Many have the mistaken fallacy that vaccines drive coronavirus mutations like the Delta variant, which is not the case. The process is more complex as the virus needs vital cellular means, not its own, to evolve adaptations distinct from the COVID strains existing today.

In the early days of the pandemic, scientists had assumed that SARS-CoV-2 could mutate but not as fast as it did. The very first variants in Wuhan have significant changes in their structure. However, it still stands how lethal a strain needs to be researched before even calling it 'highly contagious' or can evade vaccine antibodies, for that matter.

Viral mutation does not always mean lethal

Most people don't understand how the strains come about and get more confused when big concepts are combined in evolutionary biology, especially how random changes in strains are lethal or sometimes not, reported Scitectdaily.

To cite an example, the rapid evolution of the peppered moth in the mid-1800s is similar to the COVID virus. Similarly, both the moth and the virus adapt to change to survive. The moth used to be white, but it became darker when exposed to soot from factories in England.

Like vaccines causing changes in the contagion to survive one way or another, the peppered moth developed camouflage. First, Wuhan coronavirus strains got more resilient as vaccines were developed but did not spread out enough.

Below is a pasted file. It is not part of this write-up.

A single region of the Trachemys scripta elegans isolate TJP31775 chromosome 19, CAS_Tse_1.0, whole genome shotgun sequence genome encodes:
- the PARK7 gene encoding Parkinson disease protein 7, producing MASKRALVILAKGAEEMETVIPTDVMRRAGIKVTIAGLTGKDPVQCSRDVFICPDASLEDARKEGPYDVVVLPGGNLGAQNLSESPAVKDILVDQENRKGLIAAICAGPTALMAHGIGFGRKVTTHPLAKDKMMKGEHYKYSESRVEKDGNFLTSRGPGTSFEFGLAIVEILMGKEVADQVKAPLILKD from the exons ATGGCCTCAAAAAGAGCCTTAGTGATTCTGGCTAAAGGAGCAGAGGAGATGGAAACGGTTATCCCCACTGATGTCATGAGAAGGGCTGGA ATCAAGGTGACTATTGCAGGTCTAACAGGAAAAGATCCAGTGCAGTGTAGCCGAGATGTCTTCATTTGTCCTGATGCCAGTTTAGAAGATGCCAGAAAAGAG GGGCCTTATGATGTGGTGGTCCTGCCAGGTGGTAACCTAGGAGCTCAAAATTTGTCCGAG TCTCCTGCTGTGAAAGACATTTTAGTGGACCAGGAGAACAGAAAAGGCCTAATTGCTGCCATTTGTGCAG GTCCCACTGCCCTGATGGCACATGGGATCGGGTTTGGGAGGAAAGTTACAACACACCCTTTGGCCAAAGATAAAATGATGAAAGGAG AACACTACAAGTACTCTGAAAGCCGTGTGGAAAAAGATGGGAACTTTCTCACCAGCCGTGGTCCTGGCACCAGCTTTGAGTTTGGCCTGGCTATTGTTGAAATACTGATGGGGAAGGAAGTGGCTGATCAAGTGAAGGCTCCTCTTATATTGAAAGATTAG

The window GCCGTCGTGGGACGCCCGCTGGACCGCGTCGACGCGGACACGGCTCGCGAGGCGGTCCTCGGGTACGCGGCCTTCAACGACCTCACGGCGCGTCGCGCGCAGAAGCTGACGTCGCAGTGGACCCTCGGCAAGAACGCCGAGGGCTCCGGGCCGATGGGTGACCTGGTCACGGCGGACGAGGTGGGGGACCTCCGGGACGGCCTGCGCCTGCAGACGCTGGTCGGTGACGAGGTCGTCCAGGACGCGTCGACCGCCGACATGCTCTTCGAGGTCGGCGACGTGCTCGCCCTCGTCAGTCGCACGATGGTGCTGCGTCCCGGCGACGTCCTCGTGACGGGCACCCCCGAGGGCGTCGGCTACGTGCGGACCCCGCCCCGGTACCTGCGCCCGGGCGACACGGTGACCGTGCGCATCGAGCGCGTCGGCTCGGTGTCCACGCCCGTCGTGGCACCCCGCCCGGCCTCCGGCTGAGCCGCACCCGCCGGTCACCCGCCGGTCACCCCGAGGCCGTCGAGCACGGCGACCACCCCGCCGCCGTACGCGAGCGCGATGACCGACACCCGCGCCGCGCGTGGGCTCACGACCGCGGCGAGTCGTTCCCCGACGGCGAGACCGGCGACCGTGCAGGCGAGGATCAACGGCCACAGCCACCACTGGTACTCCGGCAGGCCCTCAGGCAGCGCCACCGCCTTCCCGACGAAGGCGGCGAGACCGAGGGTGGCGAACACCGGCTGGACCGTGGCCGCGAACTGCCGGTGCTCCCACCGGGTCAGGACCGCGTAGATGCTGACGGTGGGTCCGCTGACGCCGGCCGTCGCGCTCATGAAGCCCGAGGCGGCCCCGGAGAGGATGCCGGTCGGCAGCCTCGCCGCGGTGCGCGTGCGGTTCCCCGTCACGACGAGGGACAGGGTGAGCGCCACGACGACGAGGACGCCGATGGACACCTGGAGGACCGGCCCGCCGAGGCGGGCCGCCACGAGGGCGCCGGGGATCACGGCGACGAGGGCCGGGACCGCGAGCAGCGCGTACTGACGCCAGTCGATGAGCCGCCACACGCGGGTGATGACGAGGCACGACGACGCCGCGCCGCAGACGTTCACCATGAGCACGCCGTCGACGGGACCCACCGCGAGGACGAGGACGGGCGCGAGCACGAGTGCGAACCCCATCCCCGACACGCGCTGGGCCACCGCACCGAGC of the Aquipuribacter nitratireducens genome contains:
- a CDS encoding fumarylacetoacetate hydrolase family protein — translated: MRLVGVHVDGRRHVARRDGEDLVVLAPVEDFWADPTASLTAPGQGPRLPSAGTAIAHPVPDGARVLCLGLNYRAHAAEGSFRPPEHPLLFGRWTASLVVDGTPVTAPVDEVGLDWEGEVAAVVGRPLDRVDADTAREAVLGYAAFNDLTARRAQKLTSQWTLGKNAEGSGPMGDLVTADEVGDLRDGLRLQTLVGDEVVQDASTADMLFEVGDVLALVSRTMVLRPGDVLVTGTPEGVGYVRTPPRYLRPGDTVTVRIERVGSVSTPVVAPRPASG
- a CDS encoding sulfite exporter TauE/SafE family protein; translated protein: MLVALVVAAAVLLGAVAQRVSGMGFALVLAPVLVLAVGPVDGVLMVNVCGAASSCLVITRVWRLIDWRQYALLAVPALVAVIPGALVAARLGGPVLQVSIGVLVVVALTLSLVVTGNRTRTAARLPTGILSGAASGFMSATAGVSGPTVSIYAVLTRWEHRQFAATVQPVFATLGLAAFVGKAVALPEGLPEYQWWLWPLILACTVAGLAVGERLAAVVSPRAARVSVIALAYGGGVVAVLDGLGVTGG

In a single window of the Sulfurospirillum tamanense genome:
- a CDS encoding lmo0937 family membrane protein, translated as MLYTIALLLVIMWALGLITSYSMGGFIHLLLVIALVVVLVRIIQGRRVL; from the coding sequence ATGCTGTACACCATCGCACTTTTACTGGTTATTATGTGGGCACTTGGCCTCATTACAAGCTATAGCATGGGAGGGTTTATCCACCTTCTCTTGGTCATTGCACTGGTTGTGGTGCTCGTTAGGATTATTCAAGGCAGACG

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The authors of the study, Vaugh Cooper and Lee Harrison, from Pittsburgh University, paid close attention to the development of viral pathogens and how changes are noteworthy and arduously went over the virus data the past year and tracked these strains.

One of the problems with the emergence of new strains of COVID is that there are not enough vaccinated people, like the reaction of the moths to darken to evade predator birds. To date, only about 40% globally have been given the vaccine, cited by Our World in Data. It would seem there are more infections than COVID-19 vaccinations that effectively make the majority without immunity. Discovery of the Delta or other variants is inevitable, but fearmongers say a deadly one is around the corner.

Viruses cannot reproduce without their genetic code. Coronaviruses have RNA in their cells to replicate, and the process is not always perfect. COVID is RNA-based for genetic data, resulting in more mistakes than DNA. So, when a strain is produced, there is an error of 3%, resulting in a mutation. Despite what many studies sometimes purport without enough evidence that it is serious, most of the changes are mostly harmless. Not all mutations produce cell killers, noted the DOI via Science.

Transmission produces a new variant

Whether the infected host will pass on the same strain as the infected, getting a mutant strain passed onto another is less likely. Data suggests that almost no mutant strains are transmitted to someone else. The odds of virus mutants passed on are called the 'population bottleneck.' But this bottleneck can be overrun if there are too many mutations. Under these situations, the safest way to restrain the development of the coronavirus is to lessen the number of contaminations. If this is the objective, then vaccines could help as a solution.

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